5. You can also use a mic that connects directly to your computer’s microphone port, though they typically tend to be of lower quality.
  2. Audacity audio editor, or something similar.
  3. Audio sequencer [optional], to arrange intro/ extro, music, and vocal tracks. It just depends on how complex your arrangement is. If you’re recording straight voice, then Audacity might be enough.
  4. Video editor. You can probably get away with something like Moviemaker (Windows) or iMovie (Mac), but it depends on how each handles the integration of images with audio. If the end result is that your image is only visible for a few seconds before a blank screen appears, then you need different software. Other options:
    1. There are 30-day free, fully-functioning trials of Sony Vegas Pro and TechSmith Camtasia Studio available.
    2. The free Camstudio does not have the editing capabilities you need – at least not the last time I looked.
    3. Sony Acid Pro can function similar to Vegas Pro, at least for the purposes of this article, and there’s a 30-day fully-functioning trial available. However, because of BPM issues that produce voice warbling, only use a single final audio track. Do not use Acid to sequence/ arrange multiple vocal tracks, unless  you have a consistent BPM across the music tracks.
    4. Other products to consider: Final Cut Pro (Mac) and Adobe Premiere.
  5. One or more images/ illustrations and/or a brand or podcast logo.
  6. A SplashCast or YouTube account, or whatever video sharing site you prefer. In terms of quality, SplashCast is better, but in terms of visibility, YouTube probably still has the advantage. However, since you’re after a way to “display” your audio podcasts on your site, it probably doesn’t matter.

If you are smarter than I am, you will not download all the video editor trials at the same time. Stagger the downloads so that you can go several months using free high-end software. (I’m not sure of how long Premiere’s trial is for, but if it’s 30 days, then you potentially have 90-120 days of free video editing software before you have to settle on one.) Just make sure you remember to export all your work into various file formats, so that you can reproduce the work in a different program, if necessary.

Process

After your audio recording has been trimmed and mixed down to MP3 or wave (see the Beginner’s Podcasting Guide), you have two main options for producing your video:

  1. Single image or logo.
    1. Open your video editor with a new session.
    2. Add/ drag’n’drop your final audio file (WAV or MP3) into your edit window.
    3. Add the image at the beginning of the audio timeline.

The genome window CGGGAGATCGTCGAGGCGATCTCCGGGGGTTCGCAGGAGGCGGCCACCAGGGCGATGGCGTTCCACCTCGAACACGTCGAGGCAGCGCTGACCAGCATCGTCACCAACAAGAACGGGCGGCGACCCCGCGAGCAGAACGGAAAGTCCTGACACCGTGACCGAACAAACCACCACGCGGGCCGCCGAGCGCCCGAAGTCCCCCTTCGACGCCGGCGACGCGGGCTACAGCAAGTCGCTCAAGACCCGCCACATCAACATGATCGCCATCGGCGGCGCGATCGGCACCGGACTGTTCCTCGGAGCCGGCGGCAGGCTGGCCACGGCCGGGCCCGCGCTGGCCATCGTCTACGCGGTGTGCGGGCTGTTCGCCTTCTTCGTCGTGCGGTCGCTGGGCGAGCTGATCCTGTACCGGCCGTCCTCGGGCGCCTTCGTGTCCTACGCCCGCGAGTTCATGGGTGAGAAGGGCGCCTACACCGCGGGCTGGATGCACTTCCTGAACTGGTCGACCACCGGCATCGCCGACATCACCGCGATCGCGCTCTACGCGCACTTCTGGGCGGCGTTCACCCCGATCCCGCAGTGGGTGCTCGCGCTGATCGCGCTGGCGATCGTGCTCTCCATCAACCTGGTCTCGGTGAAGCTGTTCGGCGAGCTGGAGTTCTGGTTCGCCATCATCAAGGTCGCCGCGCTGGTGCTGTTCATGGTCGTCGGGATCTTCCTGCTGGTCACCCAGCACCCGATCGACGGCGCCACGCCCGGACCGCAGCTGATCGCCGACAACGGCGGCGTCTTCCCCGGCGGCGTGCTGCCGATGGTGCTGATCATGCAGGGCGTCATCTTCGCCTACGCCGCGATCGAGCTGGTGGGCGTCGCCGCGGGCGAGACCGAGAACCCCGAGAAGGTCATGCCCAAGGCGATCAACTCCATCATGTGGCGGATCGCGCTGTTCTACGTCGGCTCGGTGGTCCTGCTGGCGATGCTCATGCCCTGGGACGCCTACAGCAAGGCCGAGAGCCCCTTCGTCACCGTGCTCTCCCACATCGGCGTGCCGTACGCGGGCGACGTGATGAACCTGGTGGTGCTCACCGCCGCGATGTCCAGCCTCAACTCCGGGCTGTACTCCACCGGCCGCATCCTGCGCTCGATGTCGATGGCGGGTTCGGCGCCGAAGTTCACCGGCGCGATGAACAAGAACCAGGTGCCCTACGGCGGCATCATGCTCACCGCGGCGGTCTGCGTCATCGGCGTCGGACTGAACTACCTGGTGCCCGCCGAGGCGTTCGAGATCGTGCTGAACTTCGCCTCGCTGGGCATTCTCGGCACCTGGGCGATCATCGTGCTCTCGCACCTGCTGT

4. Complete the action necessary (depending on which editor you’re using) to extend the rendering of the still image across the entire audio timeline. You do not want an arrangement that only displays the image for a few seconds, then displays a blank screen. Some software cannot do this, though I cannot at this time give you a blow-by-blow rundown, so you’ll have to try for yourself (beyond the packages I’ve mentioned here. I’ve tested in MS Moviemaker, Camtasia Studio and Vegas Pro.)
    5. Render (output) the “video” in whatever format is available to you, including .AVI or .WMV.
    6. Depending on the service you’re using (SplashCast, YouTube, Vimeo, etc.), convert to an acceptable video file format. I find that of .AVI, .WMV and .MOV, the .WMV format produces the smallest file sizes.
    7. Upload your file to the video sharing service.
    8. Follow the video site’s instructions for embedding a media player in your post and/or sidebar.
  2. Multiple images. Follow the process above, but place the images at different points along the audio timeline, as if producing a slideshow. The same caution applies as for a single image. You want any one image to show for the entire duration of the audio timeline, not “image, blank screen, image, blank screen, etc.) Again, how you achieve this depends on the video editing software that you’re using.

You can watermark multiple images with a smaller logo, if you want. A video screencast of the process in action using Vegas Pro is shown below.

Add Performancing Podcasting How-To Series to your page

Summary

If you’ve watched the video screencast above, you’ll see that the general process of producing a “video” version of an audio podcast isn’t all that complicated. The only thing you might have to be concerned with is very high volume or branded-player use of SplashCast, for which I believe there’s a payment requirement. But this might only apply if you want to use a branded player. Their price structure is not spelled out, but you can contact them through the form on their Benefits page.]

Author: Raj Dash